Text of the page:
Critics of Virginia's decision to lift the winter dredge season ban say it would wipe out female crabs ready to spawn.

VA Lifts Ban on Winter Crab Harvest, MD Condemns Decision

Virginia announced it will lift the ban on winter crabbing that’s nearly two decades old, after a vote this week by the Virginia Marine Resources Commission (VMRC). Virginia watermen striving to make a living catching summer crabs and winter oysters may welcome the additional harvest opportunity.

However, Maryland fishery managers and some environmental groups are not so enthusiastic. After VMRC voted 5-4 to repeal the longtime prohibition on winter dredging for blue crabs, the Maryland Department of Natural Resources (DNR) issued a statement saying it “strongly disagrees with Virginia’s decision.”

Historically, watermen near the mouth of the Chesapeake Bay dragged heavy metal traps behind the boat to harvest dormant crabs from their winter rest in the bottom of the Bay. In 2007, alarming crab survey numbers prompted Virginia fishery managers to ban the practice beginning in 2008.

The argument for closing the winter dredge season was that adult female crabs would typically account for about 90 percent of the winter harvest, according to VMRC. At that time of year, females migrate to the southern part of the Bay to release their eggs.

Average crab numbers have risen since 2008, with this winter’s Baywide estimated blue crab abundance at 317 million crabs. VMRC points out that adult female crabs surpassed the average level for the second year in a row.

In response to this year’s crab survey results released in May, the agency wrote, “The female blue crab population has been responding well to the management changes implemented following the 2008 Blue Crab Fishery Disaster declaration and the absence of overfishing among female crabs in 2024 marks a continued positive trend.”

 In a media release Wednesday, VMRC said that lifting the ban allows Virginia to “assess the viability of reintroducing a controlled and regulated year-round crab fishery, potentially including potting, dredging, and other gear types.”

As soon as VMRC narrowly voted to lift the ban, Maryland was quick to denounce the decision. The state believes a winter dredge survey would keep the population of majority female blue crabs from being able to spawn the next generation of crabs.

In a statement, Maryland Department of Natural Resources Secretary Josh Kurtz said, “The Virginia Commission’s unilateral decision will impact the species at a time when Marylanders are regularly sitting down to pick crabs with their friends and families. A decision of this magnitude should have only been made with the support of scientists, in close consultation with Maryland officials, and in response to a significant increase in the blue crab population.”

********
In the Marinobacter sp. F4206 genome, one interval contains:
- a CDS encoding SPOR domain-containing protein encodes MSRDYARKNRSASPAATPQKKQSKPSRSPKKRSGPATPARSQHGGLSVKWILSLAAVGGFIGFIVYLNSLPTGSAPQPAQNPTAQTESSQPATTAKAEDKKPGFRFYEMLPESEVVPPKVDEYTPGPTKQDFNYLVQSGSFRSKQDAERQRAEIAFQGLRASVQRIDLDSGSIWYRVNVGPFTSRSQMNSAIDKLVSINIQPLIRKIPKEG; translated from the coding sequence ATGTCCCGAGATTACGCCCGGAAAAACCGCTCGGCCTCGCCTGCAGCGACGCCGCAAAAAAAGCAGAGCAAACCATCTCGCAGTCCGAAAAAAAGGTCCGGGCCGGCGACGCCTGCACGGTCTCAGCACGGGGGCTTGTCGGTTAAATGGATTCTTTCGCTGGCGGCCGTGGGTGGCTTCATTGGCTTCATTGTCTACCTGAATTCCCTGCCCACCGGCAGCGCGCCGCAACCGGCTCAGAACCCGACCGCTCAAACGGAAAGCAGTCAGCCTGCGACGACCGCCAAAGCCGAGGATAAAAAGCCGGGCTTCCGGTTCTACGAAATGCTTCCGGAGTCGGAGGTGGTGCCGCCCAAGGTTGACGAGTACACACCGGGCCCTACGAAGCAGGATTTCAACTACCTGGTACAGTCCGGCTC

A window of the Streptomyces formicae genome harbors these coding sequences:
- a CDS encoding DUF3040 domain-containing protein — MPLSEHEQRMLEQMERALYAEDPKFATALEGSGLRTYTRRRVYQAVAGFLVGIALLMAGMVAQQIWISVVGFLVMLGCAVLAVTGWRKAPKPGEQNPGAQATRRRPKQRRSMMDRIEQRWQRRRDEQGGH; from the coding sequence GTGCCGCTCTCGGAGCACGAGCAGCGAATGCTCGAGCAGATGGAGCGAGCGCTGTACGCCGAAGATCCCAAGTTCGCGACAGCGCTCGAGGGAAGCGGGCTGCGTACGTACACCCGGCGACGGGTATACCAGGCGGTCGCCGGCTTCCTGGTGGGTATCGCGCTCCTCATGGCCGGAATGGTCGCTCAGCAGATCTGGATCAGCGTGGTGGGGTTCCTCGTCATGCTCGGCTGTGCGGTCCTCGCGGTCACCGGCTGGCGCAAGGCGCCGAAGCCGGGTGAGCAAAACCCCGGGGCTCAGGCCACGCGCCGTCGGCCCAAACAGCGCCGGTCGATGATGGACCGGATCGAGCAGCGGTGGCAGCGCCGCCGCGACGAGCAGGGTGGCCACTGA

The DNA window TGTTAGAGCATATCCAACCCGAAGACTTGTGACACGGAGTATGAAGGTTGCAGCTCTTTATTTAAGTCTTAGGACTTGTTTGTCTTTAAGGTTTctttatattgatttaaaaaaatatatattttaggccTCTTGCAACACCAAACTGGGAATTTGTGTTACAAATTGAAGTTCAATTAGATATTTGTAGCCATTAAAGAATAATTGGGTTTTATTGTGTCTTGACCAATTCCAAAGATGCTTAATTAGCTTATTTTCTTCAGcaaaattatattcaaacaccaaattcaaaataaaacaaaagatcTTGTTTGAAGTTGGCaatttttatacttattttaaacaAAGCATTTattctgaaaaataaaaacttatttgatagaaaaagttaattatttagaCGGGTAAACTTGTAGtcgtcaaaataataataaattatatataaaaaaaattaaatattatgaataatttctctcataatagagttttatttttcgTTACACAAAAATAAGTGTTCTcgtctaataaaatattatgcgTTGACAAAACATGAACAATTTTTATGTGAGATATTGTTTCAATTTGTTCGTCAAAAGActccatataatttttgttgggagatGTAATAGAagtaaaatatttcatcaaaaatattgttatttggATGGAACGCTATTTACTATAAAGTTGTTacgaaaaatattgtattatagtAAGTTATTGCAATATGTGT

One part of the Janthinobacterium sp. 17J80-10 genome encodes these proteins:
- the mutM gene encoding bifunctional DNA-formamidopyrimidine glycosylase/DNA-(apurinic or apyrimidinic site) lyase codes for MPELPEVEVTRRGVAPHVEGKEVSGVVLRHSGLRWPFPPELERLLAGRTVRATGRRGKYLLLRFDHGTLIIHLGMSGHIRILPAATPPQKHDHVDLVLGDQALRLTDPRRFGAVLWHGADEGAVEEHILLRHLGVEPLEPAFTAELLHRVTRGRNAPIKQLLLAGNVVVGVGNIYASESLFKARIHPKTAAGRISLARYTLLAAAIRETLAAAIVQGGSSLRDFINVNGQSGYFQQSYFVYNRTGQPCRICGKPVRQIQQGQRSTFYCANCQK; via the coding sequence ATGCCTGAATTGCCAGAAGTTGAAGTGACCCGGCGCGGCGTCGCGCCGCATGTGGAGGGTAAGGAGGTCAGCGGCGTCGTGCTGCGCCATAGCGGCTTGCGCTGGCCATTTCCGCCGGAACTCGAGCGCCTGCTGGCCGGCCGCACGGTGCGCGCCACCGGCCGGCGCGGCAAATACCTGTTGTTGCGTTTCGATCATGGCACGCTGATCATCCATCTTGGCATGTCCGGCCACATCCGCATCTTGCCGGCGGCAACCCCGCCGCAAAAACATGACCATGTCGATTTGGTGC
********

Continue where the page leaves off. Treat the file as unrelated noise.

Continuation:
Calling the timing of the decision poor, Kurtz pointed out that an in-depth, two year blue crab stock assessment is just getting underway to get a clearer picture of the various impacts on crab abundance.

Kurtz said, “It’s a bad day if you care about blue crabs. We are reviewing our options to ensure the sustainability of the blue crab fishery.” 

The Chesapeake Bay Foundation (CBF) says the winter dredge season will hurt the crab population and cause a ripple effect.

In a statement, CBF Virginia Executive Director Chris Moore said, “Adding this new harvest while an assessment of the blue crab population is ongoing is ill-advised. Virginia needs to maintain a precautionary approach for the sake of all crabbers and the health of the Chesapeake Bay, not take an avoidable risk with a vital species.”

But one day after these strong reactions, VMRC emphasized that any new winter crabbing would be done under a controlled and regulated framework. The agency projects that, if reopened, no more than 20 crabbers are expected to have interest in obtaining a dredge license, saying that would mean a minimal increase in overall crab harvest​​.

VMRC says its staff will continue to collaborate with the Crab Management Advisory Committee and the Virginia Institute of Marine Science (VIMS) to “assess the feasibility and impacts of a year-round crab fishery” and will meet in September to make plans for a possible winter season. By way of reassurance, the agency says it aims to ensure that any future fishery operates sustainably within the broader context of crab management efforts.